Yes, but much less commonly so today. Twenty years ago, amputation was virtually the only form of treatment for patients with sarcoma of the limbs. It is now required in fewer than one in 20 of all such patients.
Chemotherapy is usually given before an operation for very high-risk sarcomas, and in some cases, it is also given after a tumor has spread.
Radiation therapy is commonly given after surgery in the place where the sarcoma was removed. This can limit the risk of a local recurrence.
Yes. Brachytherapy is the local application of radiation therapy through small tubes placed under the skin at the time of surgery. Treatment usually lasts about four or five days. External-beam radiation therapy is given over the course of four to six weeks for a few minutes a day, five days a week.
In soft tissue sarcoma, cure is difficult to assess. For the majority (70 percent) of patients, recurrence happens in the first two years after treatment. However, patients with sarcoma are usually followed for a minimum of ten years, as some patients do experience a very late recurrence. Such late recurrences are often more favorable, and can be readily and effectively treated.
We really do not know.
Sarcoma can occur in families, but that, too, is very rare. Usually there is some predisposing disease that is known to lead to an increased frequency of sarcoma. If your doctor is familiar with sarcoma, he or she will be familiar with those diseases.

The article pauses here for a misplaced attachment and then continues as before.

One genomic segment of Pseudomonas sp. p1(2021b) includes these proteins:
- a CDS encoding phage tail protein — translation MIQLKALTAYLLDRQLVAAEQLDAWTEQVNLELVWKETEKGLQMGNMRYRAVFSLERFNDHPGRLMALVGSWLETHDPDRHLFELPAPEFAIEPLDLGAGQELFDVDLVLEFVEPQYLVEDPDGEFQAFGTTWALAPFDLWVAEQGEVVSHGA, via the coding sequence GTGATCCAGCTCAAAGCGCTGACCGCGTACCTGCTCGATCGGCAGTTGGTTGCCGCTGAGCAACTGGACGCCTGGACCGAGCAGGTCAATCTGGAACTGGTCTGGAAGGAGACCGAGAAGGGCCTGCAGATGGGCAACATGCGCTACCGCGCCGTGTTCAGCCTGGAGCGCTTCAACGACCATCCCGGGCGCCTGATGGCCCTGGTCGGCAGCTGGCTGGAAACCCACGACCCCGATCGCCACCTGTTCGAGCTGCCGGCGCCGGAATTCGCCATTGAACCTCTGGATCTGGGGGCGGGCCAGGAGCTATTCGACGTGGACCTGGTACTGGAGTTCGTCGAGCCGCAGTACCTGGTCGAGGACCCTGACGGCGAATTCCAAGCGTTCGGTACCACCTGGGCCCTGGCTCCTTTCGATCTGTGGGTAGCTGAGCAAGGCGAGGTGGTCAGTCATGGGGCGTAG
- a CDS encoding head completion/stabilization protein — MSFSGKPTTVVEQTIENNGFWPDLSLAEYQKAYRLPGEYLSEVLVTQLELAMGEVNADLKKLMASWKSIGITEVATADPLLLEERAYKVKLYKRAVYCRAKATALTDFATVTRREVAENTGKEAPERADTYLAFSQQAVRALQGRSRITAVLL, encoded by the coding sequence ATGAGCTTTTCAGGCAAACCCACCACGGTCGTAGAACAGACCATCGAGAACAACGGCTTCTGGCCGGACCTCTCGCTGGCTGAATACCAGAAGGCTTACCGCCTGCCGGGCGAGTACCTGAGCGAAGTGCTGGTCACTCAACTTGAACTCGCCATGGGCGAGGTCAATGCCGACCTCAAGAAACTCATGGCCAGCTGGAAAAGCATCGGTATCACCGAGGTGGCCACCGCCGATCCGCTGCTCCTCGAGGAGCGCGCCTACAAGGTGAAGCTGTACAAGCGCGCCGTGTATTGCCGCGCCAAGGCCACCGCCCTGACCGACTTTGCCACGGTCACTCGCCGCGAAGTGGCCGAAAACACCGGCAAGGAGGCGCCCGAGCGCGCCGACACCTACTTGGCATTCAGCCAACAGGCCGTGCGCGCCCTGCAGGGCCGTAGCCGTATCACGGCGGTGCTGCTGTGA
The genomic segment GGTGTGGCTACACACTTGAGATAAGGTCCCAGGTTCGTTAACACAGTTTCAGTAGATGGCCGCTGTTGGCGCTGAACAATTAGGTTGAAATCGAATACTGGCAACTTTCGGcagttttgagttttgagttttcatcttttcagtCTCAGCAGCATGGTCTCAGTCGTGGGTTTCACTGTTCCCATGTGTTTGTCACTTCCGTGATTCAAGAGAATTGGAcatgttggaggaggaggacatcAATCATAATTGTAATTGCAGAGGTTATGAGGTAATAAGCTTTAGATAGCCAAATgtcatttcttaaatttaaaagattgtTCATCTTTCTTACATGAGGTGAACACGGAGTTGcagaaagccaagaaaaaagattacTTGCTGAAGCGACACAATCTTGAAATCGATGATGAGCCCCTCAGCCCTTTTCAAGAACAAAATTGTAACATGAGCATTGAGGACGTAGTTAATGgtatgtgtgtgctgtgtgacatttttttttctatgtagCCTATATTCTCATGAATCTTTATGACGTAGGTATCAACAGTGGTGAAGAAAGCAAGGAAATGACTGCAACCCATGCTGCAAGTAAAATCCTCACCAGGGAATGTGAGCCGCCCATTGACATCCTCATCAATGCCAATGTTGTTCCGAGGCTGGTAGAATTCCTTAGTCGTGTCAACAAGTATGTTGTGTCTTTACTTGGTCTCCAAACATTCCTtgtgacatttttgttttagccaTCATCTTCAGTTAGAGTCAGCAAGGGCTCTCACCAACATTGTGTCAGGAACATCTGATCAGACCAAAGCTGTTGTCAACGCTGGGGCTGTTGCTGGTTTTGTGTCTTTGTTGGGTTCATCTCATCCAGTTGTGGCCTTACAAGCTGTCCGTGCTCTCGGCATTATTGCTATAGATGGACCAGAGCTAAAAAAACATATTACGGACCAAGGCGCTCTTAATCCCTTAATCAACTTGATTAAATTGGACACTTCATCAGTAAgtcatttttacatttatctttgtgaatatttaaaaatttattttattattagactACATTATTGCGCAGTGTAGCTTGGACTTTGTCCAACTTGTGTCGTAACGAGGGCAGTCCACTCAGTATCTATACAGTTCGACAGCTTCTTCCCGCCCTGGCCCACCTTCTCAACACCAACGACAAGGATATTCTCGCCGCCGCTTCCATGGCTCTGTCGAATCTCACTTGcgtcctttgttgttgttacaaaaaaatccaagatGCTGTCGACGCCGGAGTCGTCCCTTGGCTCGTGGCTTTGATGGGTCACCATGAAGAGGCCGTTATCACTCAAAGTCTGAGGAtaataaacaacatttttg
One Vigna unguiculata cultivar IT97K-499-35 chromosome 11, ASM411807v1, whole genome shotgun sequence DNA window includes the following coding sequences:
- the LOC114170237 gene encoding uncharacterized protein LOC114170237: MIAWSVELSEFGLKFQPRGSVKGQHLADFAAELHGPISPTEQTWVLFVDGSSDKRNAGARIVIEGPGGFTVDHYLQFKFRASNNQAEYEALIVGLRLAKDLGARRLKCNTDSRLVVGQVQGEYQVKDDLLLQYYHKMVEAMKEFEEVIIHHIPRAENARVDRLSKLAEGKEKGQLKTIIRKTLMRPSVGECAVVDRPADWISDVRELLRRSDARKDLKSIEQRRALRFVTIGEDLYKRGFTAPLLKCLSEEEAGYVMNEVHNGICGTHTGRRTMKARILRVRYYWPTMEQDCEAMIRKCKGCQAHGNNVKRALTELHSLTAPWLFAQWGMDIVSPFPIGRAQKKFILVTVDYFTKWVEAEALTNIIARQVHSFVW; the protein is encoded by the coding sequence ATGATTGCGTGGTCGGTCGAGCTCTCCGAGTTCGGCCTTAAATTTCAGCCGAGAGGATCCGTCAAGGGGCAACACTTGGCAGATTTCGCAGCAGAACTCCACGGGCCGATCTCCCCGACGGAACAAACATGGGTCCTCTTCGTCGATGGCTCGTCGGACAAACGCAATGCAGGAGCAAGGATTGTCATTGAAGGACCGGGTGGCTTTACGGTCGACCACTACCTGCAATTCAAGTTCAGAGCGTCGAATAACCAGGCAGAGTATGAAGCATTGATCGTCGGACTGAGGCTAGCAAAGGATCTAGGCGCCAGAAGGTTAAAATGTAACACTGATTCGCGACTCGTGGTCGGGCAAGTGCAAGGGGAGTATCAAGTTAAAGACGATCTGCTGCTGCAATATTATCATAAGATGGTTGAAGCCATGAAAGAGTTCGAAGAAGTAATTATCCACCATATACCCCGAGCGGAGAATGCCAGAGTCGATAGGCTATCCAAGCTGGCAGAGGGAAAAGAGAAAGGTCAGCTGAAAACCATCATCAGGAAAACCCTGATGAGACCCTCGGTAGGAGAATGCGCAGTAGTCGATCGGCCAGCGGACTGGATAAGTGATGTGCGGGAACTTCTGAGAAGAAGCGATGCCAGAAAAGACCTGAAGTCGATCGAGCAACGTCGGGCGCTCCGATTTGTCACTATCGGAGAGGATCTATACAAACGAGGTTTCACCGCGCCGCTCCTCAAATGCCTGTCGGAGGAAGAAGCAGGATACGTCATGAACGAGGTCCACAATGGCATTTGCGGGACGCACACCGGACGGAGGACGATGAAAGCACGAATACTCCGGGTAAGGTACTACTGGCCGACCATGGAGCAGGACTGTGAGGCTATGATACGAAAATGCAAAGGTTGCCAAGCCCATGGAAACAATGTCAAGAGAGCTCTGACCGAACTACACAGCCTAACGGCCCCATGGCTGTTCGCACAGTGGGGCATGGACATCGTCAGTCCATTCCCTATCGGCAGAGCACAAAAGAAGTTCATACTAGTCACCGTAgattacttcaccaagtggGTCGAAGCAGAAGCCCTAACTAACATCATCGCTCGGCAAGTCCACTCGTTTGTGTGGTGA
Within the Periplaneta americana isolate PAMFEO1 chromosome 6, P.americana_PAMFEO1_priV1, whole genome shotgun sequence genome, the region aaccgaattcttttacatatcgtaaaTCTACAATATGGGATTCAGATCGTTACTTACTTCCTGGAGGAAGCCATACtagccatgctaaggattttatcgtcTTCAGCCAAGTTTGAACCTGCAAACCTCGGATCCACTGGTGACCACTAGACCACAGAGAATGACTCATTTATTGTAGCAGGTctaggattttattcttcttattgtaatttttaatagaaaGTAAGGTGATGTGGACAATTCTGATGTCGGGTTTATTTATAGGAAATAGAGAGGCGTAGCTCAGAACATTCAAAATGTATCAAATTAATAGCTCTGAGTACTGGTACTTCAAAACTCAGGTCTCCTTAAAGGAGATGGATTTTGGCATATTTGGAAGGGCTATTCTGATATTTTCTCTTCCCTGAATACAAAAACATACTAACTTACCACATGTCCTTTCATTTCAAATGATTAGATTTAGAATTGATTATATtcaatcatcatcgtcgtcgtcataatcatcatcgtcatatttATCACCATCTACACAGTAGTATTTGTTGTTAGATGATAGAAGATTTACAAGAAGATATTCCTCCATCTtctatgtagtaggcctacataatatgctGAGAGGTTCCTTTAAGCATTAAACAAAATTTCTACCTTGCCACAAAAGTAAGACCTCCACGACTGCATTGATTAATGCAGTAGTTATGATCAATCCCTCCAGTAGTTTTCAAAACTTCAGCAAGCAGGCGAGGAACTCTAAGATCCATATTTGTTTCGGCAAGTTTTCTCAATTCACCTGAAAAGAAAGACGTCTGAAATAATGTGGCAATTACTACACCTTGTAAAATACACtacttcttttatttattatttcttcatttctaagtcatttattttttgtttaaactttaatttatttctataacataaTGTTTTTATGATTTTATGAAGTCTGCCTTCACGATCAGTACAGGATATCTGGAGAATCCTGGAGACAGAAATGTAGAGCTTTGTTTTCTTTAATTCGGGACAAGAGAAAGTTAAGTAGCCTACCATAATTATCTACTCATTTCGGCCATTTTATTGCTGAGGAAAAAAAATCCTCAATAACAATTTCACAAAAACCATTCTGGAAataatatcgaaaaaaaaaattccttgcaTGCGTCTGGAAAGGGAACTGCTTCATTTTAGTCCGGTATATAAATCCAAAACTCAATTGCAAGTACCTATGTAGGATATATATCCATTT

We believe that, on rare occasions, sarcomas can be caused by environmental exposure at high level to some chemicals. This, too, is rare.
Because sarcoma is rare, very few doctors ever encounter a patient with sarcoma in their lifetime. They probably do see benign lumps and bumps often, however, so it is not always likely that they will consider a diagnosis of sarcoma.
We believe this is very rare. More commonly, patients first notice a sarcoma when they bump a lump on their leg or on their arm.
The most important thing is that you see a doctor who is familiar with sarcoma. Whether that doctor is a surgical oncologist, an orthopaedic (bone) oncologist, a radiation oncologist, or a medical oncologist is probably less important than having a doctor who is familiar with the disease. A doctor familiar with sarcoma can send you in the right direction for diagnosis and treatment, and aid in a rapid recovery.
As in the treatment of any cancer, the support of family and friends can be crucial. Do not be afraid to ask your friends and family to help. Often, the simplest thing is the most helpful: Help me find the right doctor, please drive me to the hospital so I don’t have to find parking, please look after my children and pets while I am away.
Educate yourself and learn to understand your disease. Ask questions of your medical team, and be an active partner. While it is certainly true that the diagnosis of sarcoma, or any cancer, can be frightening, it is not the diagnosis that hurts us. It is important for your emotional well-being that you not imagine the worst when the worst is not likely to happen. It may help to remember the adage, “Living with cancer is not a problem, dying of it is.”